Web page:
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Imaging the mitochondrial permeability transition in single cells: Free radicals and calcium as determinants of cell fate

Jacobson, Derek William Niall; (2000) Imaging the mitochondrial permeability transition in single cells: Free radicals and calcium as determinants of cell fate. Doctoral thesis (Ph.D), UCL (University College London). Green open access

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The textbook interpretation of mitochondrial function has had to be revised in the light of recent discoveries establishing a central role for mitochondria in modulating cell signalling. In particular, the opening of the mitochondrial permeability transition pore (MPTP), a large conductance pore in the tightly impermeable inner mitochondrial membrane, may determine cell fate by inducing either necrotic or apoptotic cell death. I have developed an experimental protocol in which MPTP opening can be reliably induced in living cells. I have then used this as a model to study the relative roles of calcium and reactive oxygen species (ROS) in permeability transition and explored the consequences of these processes for cell fate. The membrane-permeant, fluorescent dye, tetramethylrhodamine ethyl ester (TMRE), accumulates in mitochondria where its fluorescence signals changes in mitochondrial transmembrane potential ( m). Digital imaging of adult rat cortical astrocytes loaded with TMRE revealed spontaneous, transient depolarisations of individual mitochondria leading to a gradual and complete mitochondrial depolarisation in whole cells. Single mitochondria could depolarise and repolarise several times. Treatment of the cells with cyclosporin (an inhibitor of pore opening) significantly reduced the depolarisations suggesting that they were caused by MPTP opening and that TMRE could be used to signal MPTP in intact single cells. This model of MPTP opening was used to study the underlying mechanisms involved in MPTP opening. Illumination of TMRE produces ROS. Attenuation of the excitation light intensity or treatment with free radical scavengers reduced the frequency of the depolarisations, confirming a role for ROS in this model of permeability transition. Mitochondrial calcium loading is thought to be a prerequisite for permeability transition and I found that chelation of intracellular calcium or depletion of endoplasmic reticulum calcium stores inhibited the transient openings. Thus either free radical scavengers or chelation of calcium inhibited pore opening in this model, suggesting an interplay between ROS production and mitochondrial calcium loading in permeability transition, perhaps as a result of ROS-induced calcium release from intracellular stores. The fate of cells that were illuminated with low intensity light, where MPTP was transient, was similar to non-illuminated controls, suggesting that opening of the pore does not inevitably lead to cell death. Those cells in which collapse of [delta][psi]m was complete, however, died by a necrotic pathway.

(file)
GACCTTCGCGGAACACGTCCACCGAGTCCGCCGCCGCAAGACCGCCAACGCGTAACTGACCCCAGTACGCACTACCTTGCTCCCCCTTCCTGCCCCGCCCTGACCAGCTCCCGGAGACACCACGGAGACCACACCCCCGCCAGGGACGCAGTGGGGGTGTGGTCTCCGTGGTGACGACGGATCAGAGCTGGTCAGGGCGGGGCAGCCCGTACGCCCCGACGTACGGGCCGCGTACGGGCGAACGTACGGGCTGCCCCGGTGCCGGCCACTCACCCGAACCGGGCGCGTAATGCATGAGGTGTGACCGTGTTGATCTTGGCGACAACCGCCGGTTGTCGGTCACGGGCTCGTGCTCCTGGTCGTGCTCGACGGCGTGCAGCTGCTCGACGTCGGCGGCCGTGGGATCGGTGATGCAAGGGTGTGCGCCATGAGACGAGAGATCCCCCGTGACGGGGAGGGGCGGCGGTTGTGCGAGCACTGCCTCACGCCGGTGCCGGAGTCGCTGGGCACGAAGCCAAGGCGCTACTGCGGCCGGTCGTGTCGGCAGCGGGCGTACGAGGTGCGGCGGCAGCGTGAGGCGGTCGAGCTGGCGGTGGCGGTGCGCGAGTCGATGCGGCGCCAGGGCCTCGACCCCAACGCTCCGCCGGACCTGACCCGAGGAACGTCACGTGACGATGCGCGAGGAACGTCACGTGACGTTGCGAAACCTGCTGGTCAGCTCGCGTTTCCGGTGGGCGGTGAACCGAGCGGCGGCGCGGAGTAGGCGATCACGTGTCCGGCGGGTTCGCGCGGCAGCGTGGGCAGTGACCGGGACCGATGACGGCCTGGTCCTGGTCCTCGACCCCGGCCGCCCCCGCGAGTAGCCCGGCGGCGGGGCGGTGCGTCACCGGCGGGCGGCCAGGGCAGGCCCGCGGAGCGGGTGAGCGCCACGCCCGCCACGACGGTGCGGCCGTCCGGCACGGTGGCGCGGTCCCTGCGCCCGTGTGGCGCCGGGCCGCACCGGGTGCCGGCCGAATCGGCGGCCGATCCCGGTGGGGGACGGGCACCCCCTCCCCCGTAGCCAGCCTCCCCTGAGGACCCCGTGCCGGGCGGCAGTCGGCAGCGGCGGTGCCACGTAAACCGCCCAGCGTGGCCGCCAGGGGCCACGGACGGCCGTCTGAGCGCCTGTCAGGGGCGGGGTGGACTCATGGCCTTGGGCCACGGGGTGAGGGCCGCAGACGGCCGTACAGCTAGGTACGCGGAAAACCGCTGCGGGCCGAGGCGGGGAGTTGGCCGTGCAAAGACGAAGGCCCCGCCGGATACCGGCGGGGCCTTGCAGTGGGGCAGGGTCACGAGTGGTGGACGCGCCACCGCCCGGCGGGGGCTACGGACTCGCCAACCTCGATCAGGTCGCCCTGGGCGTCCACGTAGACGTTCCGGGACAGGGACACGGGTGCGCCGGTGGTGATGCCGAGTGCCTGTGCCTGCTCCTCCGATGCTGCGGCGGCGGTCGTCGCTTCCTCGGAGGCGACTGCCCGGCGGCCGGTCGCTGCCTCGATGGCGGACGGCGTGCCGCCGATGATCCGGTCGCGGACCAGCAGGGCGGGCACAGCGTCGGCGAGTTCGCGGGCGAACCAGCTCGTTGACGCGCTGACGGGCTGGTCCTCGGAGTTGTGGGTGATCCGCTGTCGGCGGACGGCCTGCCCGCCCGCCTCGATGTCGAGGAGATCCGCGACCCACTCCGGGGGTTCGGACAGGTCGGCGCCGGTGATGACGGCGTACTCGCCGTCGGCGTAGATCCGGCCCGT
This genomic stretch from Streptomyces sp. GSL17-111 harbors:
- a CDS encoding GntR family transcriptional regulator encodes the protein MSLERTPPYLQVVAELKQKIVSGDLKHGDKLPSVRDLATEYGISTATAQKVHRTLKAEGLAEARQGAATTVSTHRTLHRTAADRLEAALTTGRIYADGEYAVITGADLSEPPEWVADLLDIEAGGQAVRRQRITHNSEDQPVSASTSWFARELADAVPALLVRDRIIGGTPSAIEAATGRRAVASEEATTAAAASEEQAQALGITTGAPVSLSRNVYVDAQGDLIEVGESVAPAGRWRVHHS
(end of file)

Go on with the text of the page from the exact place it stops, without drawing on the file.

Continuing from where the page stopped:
Type: Thesis (Doctoral)
Qualification: Ph.D
Title: Imaging the mitochondrial permeability transition in single cells: Free radicals and calcium as determinants of cell fate
Open access status: An open access version is available from UCL Discovery
Language: English
Additional information: Thesis digitised by ProQuest.
Keywords: Biological sciences; Free radicals
URI: https://discovery.ucl.ac.uk/id/eprint/10098394
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